What happens if my spouse fails to disclose or tries to hide assets in our divorce?
This is an unsettling question that faces many divorcing or separating couples. The issue was addressed in the recent case of Eberhardt v Eberhardt which reached the Court of Appeals. In this case, the Court of Appeals had to decide whether the trial court was wrong in dividing the husband’s Fidelity Roth IRA. During the initial proceedings, the parties reached a settlement with regards to their marital property and spousal support. The settlement was drafted into a legally binding document approved by the court and contained a clause stating that; “the parties by counsel have reached an agreement with regard to all issues in this matter.” The agreement did not include provision for addressing any omitted or non-disclosed assets.
Subsequently, the wife requested the court divide the husband’s Fidelity Roth IRA which had been omitted from the parties’ agreement due to the husband’s failure to disclose the asset earlier in the matter. The husband claimed the IRA was not addressed in the parties’ agreement, as it was in his sole name and therefore his sole property. The matter came before the trial court, and the court decided to divide the IRA between the parties. This decision was then appealed by the husband.
The Court of Appeals referred to a clause in the parties’ agreement which specifically stated that their agreement was, “with regard to all issues in the matter”, and declared that the law of the Commonwealth of Virginia prevented a trial court from distributing an asset which is inconsistent with the parties’ agreement. Further, while the agreement of the parties did not address all of the marital property, the trial court did not have the power to add an asset to the distribution after an agreement had been approved by the court. It was noted by the Court of Appeals that the parties’ agreement failed to include a term addressing any omitted or non-disclosed property. Had it done so, the position would have likely been very different. As a result, the Court of Appeals decided that the trial court should not have divided the said IRA between the parties, and the husband’s appeal prevailed.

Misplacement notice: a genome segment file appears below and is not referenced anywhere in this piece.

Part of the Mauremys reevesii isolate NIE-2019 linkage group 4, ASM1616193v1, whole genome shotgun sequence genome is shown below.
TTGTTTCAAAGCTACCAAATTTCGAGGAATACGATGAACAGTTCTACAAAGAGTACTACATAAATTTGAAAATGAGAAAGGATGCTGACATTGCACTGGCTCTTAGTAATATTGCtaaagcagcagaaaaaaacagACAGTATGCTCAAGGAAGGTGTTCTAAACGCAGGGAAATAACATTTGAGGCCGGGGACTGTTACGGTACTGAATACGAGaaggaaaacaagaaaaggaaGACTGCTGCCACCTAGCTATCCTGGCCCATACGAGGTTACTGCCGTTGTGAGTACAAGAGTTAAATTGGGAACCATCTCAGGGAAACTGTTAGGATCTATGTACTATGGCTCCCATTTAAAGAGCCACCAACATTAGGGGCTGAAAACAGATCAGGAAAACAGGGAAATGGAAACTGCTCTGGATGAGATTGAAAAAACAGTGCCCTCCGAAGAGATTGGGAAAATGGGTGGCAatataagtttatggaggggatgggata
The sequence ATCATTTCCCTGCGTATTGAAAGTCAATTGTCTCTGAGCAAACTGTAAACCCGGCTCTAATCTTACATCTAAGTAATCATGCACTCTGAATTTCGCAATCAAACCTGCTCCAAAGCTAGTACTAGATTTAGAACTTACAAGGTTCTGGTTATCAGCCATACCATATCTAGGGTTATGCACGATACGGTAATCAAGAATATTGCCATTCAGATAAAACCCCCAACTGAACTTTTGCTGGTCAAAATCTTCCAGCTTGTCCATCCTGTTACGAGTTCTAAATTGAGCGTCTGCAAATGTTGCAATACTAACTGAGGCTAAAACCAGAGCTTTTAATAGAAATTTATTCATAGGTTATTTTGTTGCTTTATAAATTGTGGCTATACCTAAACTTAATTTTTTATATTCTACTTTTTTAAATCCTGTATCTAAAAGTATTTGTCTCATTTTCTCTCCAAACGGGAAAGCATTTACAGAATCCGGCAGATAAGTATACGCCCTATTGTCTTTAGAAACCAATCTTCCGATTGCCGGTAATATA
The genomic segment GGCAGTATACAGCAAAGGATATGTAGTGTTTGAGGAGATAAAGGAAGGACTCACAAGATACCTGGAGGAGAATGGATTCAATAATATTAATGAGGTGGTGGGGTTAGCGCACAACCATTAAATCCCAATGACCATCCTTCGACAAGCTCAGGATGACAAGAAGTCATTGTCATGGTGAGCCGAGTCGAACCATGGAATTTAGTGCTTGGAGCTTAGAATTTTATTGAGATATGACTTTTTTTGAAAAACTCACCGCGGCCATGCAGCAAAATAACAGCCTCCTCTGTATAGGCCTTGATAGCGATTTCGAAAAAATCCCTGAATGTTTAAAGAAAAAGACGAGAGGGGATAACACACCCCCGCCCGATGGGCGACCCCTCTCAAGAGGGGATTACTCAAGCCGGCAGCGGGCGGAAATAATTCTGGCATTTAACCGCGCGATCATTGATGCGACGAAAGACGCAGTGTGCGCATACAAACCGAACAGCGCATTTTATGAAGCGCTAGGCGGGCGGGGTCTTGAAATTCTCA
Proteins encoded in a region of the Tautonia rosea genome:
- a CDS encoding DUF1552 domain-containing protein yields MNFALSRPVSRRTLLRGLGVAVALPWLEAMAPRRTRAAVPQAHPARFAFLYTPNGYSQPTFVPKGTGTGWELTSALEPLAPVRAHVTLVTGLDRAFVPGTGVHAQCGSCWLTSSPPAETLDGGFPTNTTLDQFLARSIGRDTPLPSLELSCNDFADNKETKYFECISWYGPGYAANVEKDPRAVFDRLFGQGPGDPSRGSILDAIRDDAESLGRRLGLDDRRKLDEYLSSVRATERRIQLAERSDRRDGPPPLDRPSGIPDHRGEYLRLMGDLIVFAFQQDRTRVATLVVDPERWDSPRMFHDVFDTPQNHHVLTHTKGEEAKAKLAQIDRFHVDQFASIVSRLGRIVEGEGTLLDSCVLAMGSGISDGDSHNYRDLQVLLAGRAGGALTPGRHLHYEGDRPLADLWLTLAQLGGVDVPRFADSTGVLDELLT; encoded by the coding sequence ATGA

This case emphasizes the importance of ensuring careful and thorough drafting of any agreement reached between parties. This is to ensure that all aspects are covered and that any hidden or non-disclosed property is addressed by way of a clause in the agreement. Going to court is often very daunting for divorcing or separating parties, and many couples reach a settlement without having a fully contested hearing. However, and as this case highlights, small omissions can have an enormous effect on the outcome and the advice and representation of counsel specialized in Family Law is vital.